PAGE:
Soon I'll need a compass to do my job. What a disorienting mess Quebec politics is turning into. What with people moving from one constitutional option to the next and arguing over whether nationalism is more important than a street party, I'm not sure where I stand anymore. Help!
The old doctrine that “If you can't beat them, confuse them” has been taken up with admirable dedication by many Quebecers. It started with a story on Radio-Canada television last week about Maxime Bernier, the Conservative industry minister from the Beauce, revealing that he spent two years working in then-Parti Québécois finance minister Bernard Landry's office in the late 1990s. Eh? Like just about every other Conservative candidate, Mr. Bernier campaigned as a federalist, albeit an open and flexible one. And as you probably know, the difference between a “flexible federalist” and a “soft nationalist” in Quebec is not quite as clear-cut as most Ontarians would like. But there should be some sort of visible incision.
Another staff member interviewed claims he not unreasonably assumed Mr. Bernier was a sovereigntist. Mr. Bernier says his role in Mr. Landry's cabinet was that of the token right-wing guy and that in any case nobody ever asked him whether he was a sovereigntist or not. But he also donated money to the PQ, which was because federalism at the time was a lot more intrusive and not nearly as flexible as the current, fashionable version. Who among us... Uh, except for one thing: If they couldn't tell then, how can we be sure now?
My puzzlement had hardly begun to abate when news came that Pierre Trudeau had supported Catholic separatism in his youth. Or so says a new biography, which Marc Lalonde, a close friend of the former prime minister, says is an accurate portrayal. Okaaaaay.
Mere days later, it was arch-famous Quebec playwright Michel Tremblay's turn to give everybody a jolt when he said he was disenchanted with separatism, because nowadays the movement was all about economics and no longer about the pride of having one's own country. I wonder where he sees that, but never mind. At least he had the good sense to add it was easy for him to say “since I'm a multimillionaire.”
I'm sure many separatists felt better when they heard Bloc Québécois leader Gilles Duceppe announce he had talked with the author and that “Michel Tremblay told me he's still a sovereigntist, but one who questions the movement's orientation.” Aren't people meant to pick one side and kinda stay there? Sure, you can change your mind. Once. Political ping-pong balls like Jean Lapierre, who went from Liberal to Bloc back to Liberal, or high-profile lawyer Guy Bertrand, whose current constitutional preference I am not familiar with, should be exceptions.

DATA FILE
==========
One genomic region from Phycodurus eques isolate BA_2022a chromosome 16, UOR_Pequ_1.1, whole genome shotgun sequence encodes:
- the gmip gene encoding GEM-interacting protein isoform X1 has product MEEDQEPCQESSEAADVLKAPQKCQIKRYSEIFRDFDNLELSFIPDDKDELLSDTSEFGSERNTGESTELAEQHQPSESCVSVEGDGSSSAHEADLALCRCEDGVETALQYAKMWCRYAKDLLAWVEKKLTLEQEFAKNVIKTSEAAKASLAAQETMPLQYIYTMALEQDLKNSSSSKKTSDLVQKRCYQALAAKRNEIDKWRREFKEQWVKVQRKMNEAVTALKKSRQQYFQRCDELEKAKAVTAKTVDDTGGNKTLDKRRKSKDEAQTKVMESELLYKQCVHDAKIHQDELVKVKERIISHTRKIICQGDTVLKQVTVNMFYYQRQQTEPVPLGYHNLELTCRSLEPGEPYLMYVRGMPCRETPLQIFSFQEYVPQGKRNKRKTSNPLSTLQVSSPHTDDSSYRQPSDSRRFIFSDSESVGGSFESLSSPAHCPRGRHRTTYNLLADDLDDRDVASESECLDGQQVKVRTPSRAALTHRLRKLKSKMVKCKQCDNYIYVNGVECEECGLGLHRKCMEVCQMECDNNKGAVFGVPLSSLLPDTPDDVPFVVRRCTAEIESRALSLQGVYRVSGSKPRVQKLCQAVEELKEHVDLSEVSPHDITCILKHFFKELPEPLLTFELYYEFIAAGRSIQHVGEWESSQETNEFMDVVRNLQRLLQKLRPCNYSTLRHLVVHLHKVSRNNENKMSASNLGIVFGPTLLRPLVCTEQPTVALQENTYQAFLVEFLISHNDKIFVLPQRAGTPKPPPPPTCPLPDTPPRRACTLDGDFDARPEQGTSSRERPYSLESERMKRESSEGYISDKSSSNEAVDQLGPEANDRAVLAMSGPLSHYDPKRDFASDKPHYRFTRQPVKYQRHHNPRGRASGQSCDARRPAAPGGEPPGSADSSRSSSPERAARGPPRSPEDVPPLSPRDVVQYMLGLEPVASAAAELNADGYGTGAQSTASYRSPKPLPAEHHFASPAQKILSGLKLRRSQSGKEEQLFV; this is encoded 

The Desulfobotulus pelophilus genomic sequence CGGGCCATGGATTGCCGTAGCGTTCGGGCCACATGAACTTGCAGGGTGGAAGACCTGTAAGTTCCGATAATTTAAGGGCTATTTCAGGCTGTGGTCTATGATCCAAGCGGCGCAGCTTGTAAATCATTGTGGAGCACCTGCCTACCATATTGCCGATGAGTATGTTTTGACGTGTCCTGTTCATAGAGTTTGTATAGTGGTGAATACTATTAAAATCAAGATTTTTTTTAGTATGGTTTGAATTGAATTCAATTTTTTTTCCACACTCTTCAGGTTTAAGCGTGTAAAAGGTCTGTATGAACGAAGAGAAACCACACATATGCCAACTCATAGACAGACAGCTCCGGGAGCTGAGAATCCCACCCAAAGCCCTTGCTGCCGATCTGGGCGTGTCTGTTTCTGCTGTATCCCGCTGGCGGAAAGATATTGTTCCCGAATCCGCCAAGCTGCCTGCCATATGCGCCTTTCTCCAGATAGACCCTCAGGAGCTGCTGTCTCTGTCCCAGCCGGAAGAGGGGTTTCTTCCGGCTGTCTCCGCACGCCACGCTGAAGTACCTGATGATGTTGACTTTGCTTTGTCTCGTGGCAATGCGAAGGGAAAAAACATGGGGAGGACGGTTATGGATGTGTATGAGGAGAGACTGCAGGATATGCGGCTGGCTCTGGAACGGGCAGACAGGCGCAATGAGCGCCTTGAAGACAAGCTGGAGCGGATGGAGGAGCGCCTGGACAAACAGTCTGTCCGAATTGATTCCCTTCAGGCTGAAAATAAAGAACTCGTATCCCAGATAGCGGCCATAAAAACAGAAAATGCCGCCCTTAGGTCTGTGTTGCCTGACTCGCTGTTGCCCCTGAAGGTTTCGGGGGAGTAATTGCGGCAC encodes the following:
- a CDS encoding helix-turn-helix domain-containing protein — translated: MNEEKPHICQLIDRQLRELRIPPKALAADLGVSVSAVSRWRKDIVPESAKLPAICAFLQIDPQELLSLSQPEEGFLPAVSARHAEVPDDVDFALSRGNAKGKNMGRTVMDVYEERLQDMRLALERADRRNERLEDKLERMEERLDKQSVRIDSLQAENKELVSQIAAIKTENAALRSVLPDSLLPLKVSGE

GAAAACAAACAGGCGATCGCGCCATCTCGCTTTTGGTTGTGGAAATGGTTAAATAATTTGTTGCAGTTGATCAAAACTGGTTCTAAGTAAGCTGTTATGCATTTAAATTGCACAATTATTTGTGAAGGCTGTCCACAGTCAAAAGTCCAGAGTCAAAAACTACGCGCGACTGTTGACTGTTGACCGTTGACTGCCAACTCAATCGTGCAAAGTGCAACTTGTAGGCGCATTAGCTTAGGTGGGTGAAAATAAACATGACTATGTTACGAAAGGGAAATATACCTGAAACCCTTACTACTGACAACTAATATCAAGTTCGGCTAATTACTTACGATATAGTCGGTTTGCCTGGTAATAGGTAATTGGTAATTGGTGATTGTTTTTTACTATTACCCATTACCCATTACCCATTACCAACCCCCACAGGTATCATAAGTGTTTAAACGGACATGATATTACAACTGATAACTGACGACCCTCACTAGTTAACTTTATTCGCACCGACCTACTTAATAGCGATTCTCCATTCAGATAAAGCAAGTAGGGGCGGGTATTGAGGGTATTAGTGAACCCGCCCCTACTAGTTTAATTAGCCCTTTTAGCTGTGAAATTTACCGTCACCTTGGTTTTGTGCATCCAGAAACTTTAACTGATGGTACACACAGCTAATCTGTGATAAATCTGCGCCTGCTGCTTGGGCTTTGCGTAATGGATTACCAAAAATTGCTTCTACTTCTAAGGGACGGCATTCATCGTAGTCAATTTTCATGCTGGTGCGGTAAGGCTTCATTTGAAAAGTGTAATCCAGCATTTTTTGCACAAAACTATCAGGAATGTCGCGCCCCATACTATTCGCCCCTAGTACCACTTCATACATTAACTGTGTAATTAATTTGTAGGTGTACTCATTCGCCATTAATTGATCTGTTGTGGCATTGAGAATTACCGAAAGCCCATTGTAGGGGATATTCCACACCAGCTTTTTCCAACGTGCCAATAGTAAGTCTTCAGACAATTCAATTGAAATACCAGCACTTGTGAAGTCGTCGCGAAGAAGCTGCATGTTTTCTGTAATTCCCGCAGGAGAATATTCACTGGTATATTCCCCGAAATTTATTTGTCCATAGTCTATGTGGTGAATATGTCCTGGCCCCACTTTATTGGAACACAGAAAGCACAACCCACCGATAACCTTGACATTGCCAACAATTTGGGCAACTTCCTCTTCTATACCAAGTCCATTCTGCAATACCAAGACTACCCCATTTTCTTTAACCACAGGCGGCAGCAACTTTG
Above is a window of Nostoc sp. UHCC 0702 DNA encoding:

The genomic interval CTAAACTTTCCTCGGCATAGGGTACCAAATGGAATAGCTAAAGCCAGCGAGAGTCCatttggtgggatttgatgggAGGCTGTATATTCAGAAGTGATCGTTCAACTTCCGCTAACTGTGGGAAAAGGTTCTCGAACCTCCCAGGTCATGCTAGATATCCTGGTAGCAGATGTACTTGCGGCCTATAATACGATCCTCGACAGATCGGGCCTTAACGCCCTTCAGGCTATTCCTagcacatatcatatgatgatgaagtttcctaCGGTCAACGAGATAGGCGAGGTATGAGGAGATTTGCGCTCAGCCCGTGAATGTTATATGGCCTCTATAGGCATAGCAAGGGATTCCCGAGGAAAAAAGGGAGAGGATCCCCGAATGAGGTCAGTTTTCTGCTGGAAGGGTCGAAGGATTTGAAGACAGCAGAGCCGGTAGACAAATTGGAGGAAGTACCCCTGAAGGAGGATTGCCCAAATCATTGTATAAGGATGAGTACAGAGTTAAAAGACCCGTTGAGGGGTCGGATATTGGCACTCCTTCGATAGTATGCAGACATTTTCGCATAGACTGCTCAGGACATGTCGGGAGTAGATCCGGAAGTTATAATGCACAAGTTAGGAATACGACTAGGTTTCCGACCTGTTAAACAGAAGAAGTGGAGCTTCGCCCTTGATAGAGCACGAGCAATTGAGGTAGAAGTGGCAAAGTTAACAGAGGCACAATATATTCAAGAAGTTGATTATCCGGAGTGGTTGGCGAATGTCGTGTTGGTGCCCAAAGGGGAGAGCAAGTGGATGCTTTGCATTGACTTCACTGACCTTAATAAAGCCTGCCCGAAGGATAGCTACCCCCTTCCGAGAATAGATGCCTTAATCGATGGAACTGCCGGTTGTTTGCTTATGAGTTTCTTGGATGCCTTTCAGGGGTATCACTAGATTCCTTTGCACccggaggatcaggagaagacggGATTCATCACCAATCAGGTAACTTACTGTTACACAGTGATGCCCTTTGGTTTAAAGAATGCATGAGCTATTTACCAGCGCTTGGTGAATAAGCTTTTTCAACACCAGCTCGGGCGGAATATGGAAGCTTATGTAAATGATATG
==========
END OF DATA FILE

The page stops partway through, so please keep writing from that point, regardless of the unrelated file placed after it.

We woke up Tuesday morning to more shocking revelations, this time from another arch-famous and successful playwright, Robert Lepage, who said even though he's still a sovereigntist he agrees with Mr. Tremblay, first version. “We have to question the Parti Québécois on what it has become and on the sovereigntist movement,” he said. “It's a very good thing to call [sovereignty] into question.”
Are things getting confusing enough for you? Wait, these are trifles. The really important question in Quebec these days is, “Which long-standing tradition is more important, the Saint-Jean-Baptiste parade and its accompanying street party or the Grand Prix and its accompanying street party?”
You see, the Montreal Grand Prix Formula One event this year got rescheduled to avoid conflicting with some soccer tournament and instead somehow wound up on June 23-25, thus conflicting with Saint-Jean-Baptiste Day on the 24th. As it is la fête nationale, most stores and other commercial establishments are legally required to close. It would put a cramp on the F1 weekend, when downtown Montreal is invaded by huge crowds of really rich fast-car lovers and their supermodel-esque girlfriends. Downtown merchants were hoping the Quebec government would somehow grant them an exemption.
No way, countered the Société Saint-Jean-Baptiste. La fête nationale is sacred and besides, the law is the law. So it was up to Premier Jean Charest to decide whether Montrealers would prefer a day off to drink beer and celebrate Quebec's national holiday or a day off to drink beer at a loud and lucrative street party while admiring fast cars, international stars (F1 drivers, big-name movie stars, the usual) and sculptural babes in not much clothing.
Things are so confusing these days, I was going to bet five bucks on la fête nationale. I would have lost it; the government granted the exemption. Fine. I'll use my money to buy a compass instead.